7. A method according to claim 6, wherein the step of establishing is performed on a plurality of patients having no nerve damage, and including the step of setting the reference perfusion delay time based on the results of the establishing step performed on said plurality of patients.

8. A method of determining nerve damage (polyneuropathy) in a patient comprising the steps of:

(a) with a heating device increasing the temperature of a skin portion on an extremity of the patient;

(b) monitoring the temperature of said skin portion;

(c) taking a first time measurement when the temperature of said skin portion has reached to a first temperature;

(d) monitoring perfusion in the extremity at said skin portion while the temperature of said skin portion rises from the first temperature until a predetermined increase in perfusion is noted;

(e) taking a second time measurement when said predetermined increase in perfusion is noted;

(f) subtracting said first time measurement from said second time measurement to obtain a perfusion delay time; and

(g) comparing this perfusion delay time with a previously established reference perfusion delay time;

whereby a difference between the measured perfusion delay time in the patient and the previously established reference perfusion delay time is a measure of the presence and the extent of nerve damage in the patient.



9. A method of determining nerve damage (polyneuropathy) of a patient comprising the steps of:

with a heating device increasing the temperature of the skin at a first position on an extremity of the patient from a first temperature to a second temperature;

monitoring the skin temperature at a second position on said extremity, said second position being insulated against direct heating by said heating device;

measuring the amount of time that elapses while the skin temperature at said second position rises from the first temperature to the second temperature; and

comparing the amount of time measured with a previously established time interval required to raise the temperature of the skin of another patient known to have no nerve damage from the first temperature to the second temperature;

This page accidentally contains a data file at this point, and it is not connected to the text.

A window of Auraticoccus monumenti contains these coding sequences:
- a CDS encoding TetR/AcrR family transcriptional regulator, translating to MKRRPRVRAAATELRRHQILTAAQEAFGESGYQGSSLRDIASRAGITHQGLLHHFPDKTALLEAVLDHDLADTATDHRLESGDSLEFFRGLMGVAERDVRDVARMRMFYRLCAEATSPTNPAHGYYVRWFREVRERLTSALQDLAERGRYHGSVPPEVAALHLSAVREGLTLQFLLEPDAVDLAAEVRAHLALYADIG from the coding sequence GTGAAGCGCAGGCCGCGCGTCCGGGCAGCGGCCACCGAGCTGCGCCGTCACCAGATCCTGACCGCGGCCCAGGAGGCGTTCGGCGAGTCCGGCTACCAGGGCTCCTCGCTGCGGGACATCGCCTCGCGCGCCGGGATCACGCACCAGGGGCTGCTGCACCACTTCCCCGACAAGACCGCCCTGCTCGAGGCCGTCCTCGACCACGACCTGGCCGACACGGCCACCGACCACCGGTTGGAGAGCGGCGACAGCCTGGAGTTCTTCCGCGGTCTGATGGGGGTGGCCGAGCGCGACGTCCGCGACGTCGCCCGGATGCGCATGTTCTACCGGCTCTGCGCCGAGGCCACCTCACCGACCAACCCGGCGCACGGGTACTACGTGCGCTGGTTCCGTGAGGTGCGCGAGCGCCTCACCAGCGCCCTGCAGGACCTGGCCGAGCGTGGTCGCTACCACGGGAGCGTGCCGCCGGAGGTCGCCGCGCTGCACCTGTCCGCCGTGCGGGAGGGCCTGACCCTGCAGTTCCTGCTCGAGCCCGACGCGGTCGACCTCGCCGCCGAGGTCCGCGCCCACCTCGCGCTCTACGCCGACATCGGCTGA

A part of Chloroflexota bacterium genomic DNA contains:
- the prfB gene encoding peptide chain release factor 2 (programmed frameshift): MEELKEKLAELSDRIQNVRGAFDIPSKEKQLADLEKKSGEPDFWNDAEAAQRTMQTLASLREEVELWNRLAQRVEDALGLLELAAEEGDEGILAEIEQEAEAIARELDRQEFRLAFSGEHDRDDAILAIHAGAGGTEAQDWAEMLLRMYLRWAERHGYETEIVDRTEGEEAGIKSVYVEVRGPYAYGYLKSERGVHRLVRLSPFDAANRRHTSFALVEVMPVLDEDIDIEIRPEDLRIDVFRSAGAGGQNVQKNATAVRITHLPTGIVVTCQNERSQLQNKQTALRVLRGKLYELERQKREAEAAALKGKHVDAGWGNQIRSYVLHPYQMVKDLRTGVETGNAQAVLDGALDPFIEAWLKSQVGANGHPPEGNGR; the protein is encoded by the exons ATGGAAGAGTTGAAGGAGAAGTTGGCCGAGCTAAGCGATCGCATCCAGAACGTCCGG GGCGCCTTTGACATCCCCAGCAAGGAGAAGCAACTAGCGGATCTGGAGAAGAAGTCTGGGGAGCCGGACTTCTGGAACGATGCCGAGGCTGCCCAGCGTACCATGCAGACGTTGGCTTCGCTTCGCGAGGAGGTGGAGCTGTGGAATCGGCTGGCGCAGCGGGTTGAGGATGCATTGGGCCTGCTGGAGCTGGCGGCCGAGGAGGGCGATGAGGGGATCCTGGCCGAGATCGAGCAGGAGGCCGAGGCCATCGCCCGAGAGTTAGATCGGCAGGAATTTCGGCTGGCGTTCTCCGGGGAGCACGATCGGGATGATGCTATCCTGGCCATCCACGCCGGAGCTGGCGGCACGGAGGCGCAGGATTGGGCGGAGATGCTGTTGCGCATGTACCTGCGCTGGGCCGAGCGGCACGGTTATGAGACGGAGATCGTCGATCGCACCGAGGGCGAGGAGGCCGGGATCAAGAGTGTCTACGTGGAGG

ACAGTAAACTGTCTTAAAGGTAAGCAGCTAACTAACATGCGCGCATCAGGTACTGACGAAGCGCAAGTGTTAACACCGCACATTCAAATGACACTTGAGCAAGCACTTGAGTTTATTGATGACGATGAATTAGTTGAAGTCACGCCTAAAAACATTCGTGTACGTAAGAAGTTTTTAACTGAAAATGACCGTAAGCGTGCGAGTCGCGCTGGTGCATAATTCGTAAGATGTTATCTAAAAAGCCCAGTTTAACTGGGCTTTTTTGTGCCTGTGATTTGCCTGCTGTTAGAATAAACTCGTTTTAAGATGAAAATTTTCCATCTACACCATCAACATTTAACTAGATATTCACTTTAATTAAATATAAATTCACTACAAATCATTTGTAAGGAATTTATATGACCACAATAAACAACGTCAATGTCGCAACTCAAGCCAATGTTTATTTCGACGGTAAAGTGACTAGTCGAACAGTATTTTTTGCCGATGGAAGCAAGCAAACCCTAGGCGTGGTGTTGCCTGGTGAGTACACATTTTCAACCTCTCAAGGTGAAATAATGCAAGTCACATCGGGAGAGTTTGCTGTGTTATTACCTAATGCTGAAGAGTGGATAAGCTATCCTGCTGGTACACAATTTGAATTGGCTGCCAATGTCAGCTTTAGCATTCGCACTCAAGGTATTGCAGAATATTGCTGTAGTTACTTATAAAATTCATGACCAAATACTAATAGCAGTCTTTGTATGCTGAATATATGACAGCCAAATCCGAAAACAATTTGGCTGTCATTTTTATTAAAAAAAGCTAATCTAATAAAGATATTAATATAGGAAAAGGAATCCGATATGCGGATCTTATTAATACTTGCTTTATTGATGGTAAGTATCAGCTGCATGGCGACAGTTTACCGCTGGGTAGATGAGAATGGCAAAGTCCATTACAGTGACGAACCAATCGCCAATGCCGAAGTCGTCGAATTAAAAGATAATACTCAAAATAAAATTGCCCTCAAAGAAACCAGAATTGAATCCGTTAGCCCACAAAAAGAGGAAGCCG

whereby a relationship between the measured amount of time and the previously established time interval is a measure of the presence and of the extent of nerve damage in said patient.



10. A method according to claim 9 including the step of commencing the measuring step after said heating device has reached a predetermined, desired temperature.

11. A method according to claim 10 wherein said predetermined temperature of the heating device is about 44° C.

12. A method according to claim 9 wherein said first and second temperatures are within the range of 30° C. and 36° C.

13. A method according to claim 12 including the step of establishing temperature sub-ranges of 30° C. to 32° C., 32° C. to 34° C., and 34° C. to 36° C., wherein the step of measuring comprises the step of measuring the amount of time that elapses while the skin temperature at the second position rises through at least one of said temperature sub-ranges, and wherein the step of comparing comprises the step of comparing the measured amounts of time for the skin temperature at said second location to rise through said temperature sub-ranges with previously established time intervals for raising the temperature of the skin of the other patient through like temperature sub-ranges.

Description:

The present invention relates to a method and an apparatus for determining whether a subject has nerve damage (polyneuropathy) and/or the degree of the nerve damage.